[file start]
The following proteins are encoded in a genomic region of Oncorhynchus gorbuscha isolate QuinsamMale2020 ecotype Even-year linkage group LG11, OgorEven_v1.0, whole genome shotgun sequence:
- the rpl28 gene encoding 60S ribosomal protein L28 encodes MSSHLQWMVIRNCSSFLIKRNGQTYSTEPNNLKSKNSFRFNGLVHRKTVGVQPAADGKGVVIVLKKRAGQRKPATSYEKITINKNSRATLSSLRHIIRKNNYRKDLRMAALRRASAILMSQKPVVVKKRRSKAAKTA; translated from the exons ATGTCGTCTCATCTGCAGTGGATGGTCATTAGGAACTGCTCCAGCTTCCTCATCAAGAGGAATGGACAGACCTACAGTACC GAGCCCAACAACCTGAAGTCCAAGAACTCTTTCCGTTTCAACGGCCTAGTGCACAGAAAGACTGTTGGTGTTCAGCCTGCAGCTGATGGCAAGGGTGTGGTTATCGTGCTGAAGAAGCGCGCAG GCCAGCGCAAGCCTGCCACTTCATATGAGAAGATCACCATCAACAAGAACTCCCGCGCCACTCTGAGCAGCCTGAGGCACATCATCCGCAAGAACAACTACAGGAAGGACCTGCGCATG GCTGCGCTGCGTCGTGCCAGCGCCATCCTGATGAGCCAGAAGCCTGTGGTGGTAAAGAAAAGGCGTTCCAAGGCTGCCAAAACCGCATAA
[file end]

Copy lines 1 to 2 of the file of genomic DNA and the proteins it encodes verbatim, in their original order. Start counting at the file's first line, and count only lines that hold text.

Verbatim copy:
The following proteins are encoded in a genomic region of Oncorhynchus gorbuscha isolate QuinsamMale2020 ecotype Even-year linkage group LG11, OgorEven_v1.0, whole genome shotgun sequence:
- the rpl28 gene encoding 60S ribosomal protein L28 encodes MSSHLQWMVIRNCSSFLIKRNGQTYSTEPNNLKSKNSFRFNGLVHRKTVGVQPAADGKGVVIVLKKRAGQRKPATSYEKITINKNSRATLSSLRHIIRKNNYRKDLRMAALRRASAILMSQKPVVVKKRRSKAAKTA; translated from the exons ATGTCGTCTCATCTGCAGTGGATGGTCATTAGGAACTGCTCCAGCTTCCTCATCAAGAGGAATGGACAGACCTACAGTACC GAGCCCAACAACCTGAAGTCCAAGAACTCTTTCCGTTTCAACGGCCTAGTGCACAGAAAGACTGTTGGTGTTCAGCCTGCAGCTGATGGCAAGGGTGTGGTTATCGTGCTGAAGAAGCGCGCAG GCCAGCGCAAGCCTGCCACTTCATATGAGAAGATCACCATCAACAAGAACTCCCGCGCCACTCTGAGCAGCCTGAGGCACATCATCCGCAAGAACAACTACAGGAAGGACCTGCGCATG GCTGCGCTGCGTCGTGCCAGCGCCATCCTGATGAGCCAGAAGCCTGTGGTGGTAAAGAAAAGGCGTTCCAAGGCTGCCAAAACCGCATAA